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When members are asked what they value most about League, they often respond that it is the opportunities to learn. One of our trademark ways of learning in League is through the study process. Like so much of our work, studies offer great opportunities for visibility, outreach and leadership development. This month’s guidance will focus on using a local study as a vehicle for organizational development.
Before looking at any specifics, there are a couple of “myths” that should be debunked.
The Key Steps of the Study Process
It is important to remember that the study process is a cooperative effort between the local League leadership team and the study committee. It is the leadership team's responsibility to monitor the entire process to ensure that the membership is able to come to consensus in an unbiased and nonpartisan atmosphere.
Members chose an issue to study at the Program Planning meeting. Optimally, the members at the meeting should write the Focus and Scope. (Focus is the statement of the main topic for study and Scope explains the extent and limits of the study.) The League board/leadership team chooses the recommended program items for the annual meeting. (If the Focus and Scope have not already been written then they should write it for the annual meeting presentation.) The members at annual meeting adopt the local program, including any studies.
Ideally, the study is advanced after careful consideration of the following questions:
·Is this an issue of pressing community concern?
·Is this an area of member interest?
·Does this build on League strengths?
·Is there likelihood for action/visibility/success?
·How could it help to build our League?
·What (if anything) might we give up to focus on the study?
The board/leadership team finds a local study chairperson. The board/leadership team and the local study chairperson recruit members for the study committee and set the date for consensus meeting. The local study chairperson with the study committee sets up the timeline, organizes and gathers research information, shares issue information with the members, maintains an unbiased approach to the study, and prepares for the consensus meeting presentation.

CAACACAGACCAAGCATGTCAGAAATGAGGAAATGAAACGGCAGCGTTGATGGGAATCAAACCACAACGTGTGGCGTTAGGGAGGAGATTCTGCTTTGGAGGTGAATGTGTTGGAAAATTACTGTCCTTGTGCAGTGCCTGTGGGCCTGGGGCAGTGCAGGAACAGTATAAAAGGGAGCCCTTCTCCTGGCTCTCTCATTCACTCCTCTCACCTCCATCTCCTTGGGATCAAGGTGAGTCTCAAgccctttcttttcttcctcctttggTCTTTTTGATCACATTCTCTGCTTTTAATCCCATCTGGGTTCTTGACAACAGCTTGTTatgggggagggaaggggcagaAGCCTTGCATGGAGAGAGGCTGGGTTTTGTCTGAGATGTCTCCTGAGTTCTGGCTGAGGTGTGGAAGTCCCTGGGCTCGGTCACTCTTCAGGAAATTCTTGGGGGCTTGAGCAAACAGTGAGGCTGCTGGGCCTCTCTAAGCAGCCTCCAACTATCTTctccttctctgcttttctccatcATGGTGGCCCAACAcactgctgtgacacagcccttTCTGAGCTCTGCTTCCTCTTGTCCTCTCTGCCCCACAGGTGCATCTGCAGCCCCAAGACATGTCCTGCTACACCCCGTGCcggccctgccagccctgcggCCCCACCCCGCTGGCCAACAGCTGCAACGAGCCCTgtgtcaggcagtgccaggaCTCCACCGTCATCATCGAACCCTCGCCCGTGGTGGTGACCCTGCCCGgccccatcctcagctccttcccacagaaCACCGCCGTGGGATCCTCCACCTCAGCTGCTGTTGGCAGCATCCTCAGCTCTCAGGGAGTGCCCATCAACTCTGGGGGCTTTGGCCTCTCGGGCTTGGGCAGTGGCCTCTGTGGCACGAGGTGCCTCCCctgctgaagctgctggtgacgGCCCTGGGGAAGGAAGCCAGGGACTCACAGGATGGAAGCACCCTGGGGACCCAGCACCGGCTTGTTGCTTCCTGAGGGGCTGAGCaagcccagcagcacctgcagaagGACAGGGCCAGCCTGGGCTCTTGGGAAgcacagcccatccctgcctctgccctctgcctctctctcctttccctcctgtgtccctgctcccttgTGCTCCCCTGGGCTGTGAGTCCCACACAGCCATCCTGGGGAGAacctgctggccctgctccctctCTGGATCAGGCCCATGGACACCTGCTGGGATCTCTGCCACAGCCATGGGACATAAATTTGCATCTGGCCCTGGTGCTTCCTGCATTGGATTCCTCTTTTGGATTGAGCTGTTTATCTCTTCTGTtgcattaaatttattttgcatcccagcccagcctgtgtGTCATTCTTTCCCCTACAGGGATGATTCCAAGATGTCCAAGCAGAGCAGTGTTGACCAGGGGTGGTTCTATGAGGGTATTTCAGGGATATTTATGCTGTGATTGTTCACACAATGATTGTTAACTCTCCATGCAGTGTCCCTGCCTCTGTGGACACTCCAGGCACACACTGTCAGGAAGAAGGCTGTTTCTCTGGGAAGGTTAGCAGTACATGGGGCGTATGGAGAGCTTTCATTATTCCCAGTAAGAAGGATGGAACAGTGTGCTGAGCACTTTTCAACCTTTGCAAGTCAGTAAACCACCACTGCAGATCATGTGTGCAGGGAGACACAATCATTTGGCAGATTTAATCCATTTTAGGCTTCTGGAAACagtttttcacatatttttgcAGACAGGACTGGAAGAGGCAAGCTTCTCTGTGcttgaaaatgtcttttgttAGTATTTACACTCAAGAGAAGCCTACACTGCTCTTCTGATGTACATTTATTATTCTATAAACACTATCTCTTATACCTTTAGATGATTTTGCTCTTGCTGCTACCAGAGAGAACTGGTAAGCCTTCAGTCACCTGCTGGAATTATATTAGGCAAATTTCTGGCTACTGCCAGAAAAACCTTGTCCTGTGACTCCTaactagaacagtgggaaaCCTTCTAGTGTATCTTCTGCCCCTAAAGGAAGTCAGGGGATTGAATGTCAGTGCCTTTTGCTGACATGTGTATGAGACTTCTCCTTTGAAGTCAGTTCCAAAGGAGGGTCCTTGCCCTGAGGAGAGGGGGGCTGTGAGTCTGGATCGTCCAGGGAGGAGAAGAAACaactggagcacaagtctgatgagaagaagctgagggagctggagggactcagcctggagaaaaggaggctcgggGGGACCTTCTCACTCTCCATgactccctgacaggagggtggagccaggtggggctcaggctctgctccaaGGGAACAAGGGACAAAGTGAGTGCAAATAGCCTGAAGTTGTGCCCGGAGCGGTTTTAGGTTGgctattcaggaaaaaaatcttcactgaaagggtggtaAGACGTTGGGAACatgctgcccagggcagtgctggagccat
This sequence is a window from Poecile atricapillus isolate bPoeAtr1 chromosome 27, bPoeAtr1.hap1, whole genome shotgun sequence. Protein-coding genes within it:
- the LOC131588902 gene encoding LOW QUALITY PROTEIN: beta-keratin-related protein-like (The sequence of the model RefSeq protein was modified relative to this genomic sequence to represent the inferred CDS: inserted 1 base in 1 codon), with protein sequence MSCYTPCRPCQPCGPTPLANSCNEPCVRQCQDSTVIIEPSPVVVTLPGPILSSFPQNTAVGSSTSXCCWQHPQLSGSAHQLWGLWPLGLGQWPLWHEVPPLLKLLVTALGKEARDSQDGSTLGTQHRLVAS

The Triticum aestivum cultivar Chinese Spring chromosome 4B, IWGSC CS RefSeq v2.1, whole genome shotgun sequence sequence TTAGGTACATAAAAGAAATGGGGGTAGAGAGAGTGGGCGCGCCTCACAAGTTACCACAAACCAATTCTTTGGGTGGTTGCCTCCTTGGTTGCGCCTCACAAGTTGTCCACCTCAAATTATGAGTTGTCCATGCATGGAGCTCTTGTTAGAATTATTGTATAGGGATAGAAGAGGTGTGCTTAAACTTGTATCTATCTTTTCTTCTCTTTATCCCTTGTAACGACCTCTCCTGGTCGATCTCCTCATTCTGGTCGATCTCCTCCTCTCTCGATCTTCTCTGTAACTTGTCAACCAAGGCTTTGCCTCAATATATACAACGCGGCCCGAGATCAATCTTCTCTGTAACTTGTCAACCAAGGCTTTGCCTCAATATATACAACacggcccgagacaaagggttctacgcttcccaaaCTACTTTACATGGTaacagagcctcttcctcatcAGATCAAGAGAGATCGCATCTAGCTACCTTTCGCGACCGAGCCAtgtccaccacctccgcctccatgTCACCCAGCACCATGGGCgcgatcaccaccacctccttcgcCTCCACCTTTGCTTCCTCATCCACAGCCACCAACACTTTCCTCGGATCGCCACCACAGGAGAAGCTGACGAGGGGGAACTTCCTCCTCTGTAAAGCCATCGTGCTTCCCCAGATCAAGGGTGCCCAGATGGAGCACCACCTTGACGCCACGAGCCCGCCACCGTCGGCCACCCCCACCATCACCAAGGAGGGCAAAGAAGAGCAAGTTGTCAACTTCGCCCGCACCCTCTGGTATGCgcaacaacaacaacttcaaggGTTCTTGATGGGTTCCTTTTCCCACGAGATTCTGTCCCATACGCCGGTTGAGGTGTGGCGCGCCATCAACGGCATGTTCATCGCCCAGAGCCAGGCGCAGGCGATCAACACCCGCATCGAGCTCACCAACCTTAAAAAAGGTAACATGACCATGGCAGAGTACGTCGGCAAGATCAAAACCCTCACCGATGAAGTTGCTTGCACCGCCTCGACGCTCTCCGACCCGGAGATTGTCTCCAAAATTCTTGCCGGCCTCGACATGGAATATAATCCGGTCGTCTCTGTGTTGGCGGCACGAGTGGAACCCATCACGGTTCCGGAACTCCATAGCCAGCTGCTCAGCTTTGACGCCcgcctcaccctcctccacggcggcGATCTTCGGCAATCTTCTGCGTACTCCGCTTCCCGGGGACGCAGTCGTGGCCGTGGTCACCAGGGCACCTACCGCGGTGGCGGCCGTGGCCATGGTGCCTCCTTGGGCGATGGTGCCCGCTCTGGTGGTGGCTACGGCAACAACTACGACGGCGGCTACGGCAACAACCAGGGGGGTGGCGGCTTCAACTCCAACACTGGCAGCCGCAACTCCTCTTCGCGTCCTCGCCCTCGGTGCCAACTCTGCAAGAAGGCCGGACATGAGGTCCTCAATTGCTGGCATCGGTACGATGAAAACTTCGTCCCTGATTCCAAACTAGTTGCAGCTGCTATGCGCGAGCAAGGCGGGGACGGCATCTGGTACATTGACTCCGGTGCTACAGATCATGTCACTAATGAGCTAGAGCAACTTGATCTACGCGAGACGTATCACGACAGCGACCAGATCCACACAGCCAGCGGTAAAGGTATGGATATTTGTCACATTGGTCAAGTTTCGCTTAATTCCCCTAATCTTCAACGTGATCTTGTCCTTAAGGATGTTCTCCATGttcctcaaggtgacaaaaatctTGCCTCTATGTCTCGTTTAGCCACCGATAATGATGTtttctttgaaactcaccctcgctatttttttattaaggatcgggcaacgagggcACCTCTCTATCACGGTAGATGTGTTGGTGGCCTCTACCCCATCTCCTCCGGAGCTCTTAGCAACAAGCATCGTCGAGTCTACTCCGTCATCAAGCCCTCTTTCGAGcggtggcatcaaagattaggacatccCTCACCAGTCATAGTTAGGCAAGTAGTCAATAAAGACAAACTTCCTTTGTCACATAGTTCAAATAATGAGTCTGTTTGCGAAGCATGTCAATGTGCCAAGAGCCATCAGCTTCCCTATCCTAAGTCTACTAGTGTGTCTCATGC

The critical question that can be asked at this phase is: Who else?
·Who else can serve on the committee (from within or outside the League)?
·Who else can we engage (community organizations, experts, institutions) as we work on the study to not only learn but showcase League?
·Who else can we mentor during this process?
Information. Fun. Personal growth. Camaraderie. This is the phase where members (and others in the community depending on how and where information is presented and shared) get to learn about the issue from the study committee through articles in bulletin, information forums, tours and other means.
This phase of the study process requires us to think about a different question: How else?
·How else can we engage our members?
·How else can we engage the public, other organizations and the media?
·How else do we share all the great learning (and tremendous work) that has gone into creating the study materials?
·How else do we showcase the learning opportunities in League?
·How else do we show how this issue relates to the concerns in our community?
The study committee writes the consensus questions and the board approves the questions, which are sent to the members at least two weeks before the consensus meeting. The study committee develops an outline for the consensus meeting, which will include the highlights of their issue research. A discussion leader oversees the consensus meeting to ensure there is constructive consensus discussion using the consensus questions. A recorder keeps accurate notes of the consensus meeting discussion. There is a wrap up meeting for formulation of the position statement by the study committee using the consensus reached by the members.
While process is important, it is not rigid.
·What ways are there to gather opinions outside of the in-person meeting, such as through an online survey or via social networking sites like Facebook and Twitter?
·What are the leadership development opportunities that could be offered to emerging leaders?
·How can new technology be employed at the meeting to help better understand the opinions of those gathered?
·In what new and dynamic ways can the research be presented?
The board/leadership team decides if consensus was reached by the members at the consensus meeting, reviews and approves the position statement, and adopts the position. The board may take action on the position immediately after they adopt it as a new local position. The members reaffirm all local positions at each annual meeting.
This is the time to celebrate! The League has a new position on an issue of importance to the community!
· How can we let the community know? The media? Coalition partners or allied groups?
·How do we appreciate the work of the study committee?
·What new leaders emerged during this process and how do we keep them engaged? How do we build on our strengths and assets?
·And, most importantly, how do we make an impact with this new position?
Through the MLD program, the League is becoming more effective and more powerful in communities throughout the nation. The MLD program is funded by the Fund for Local League Growth.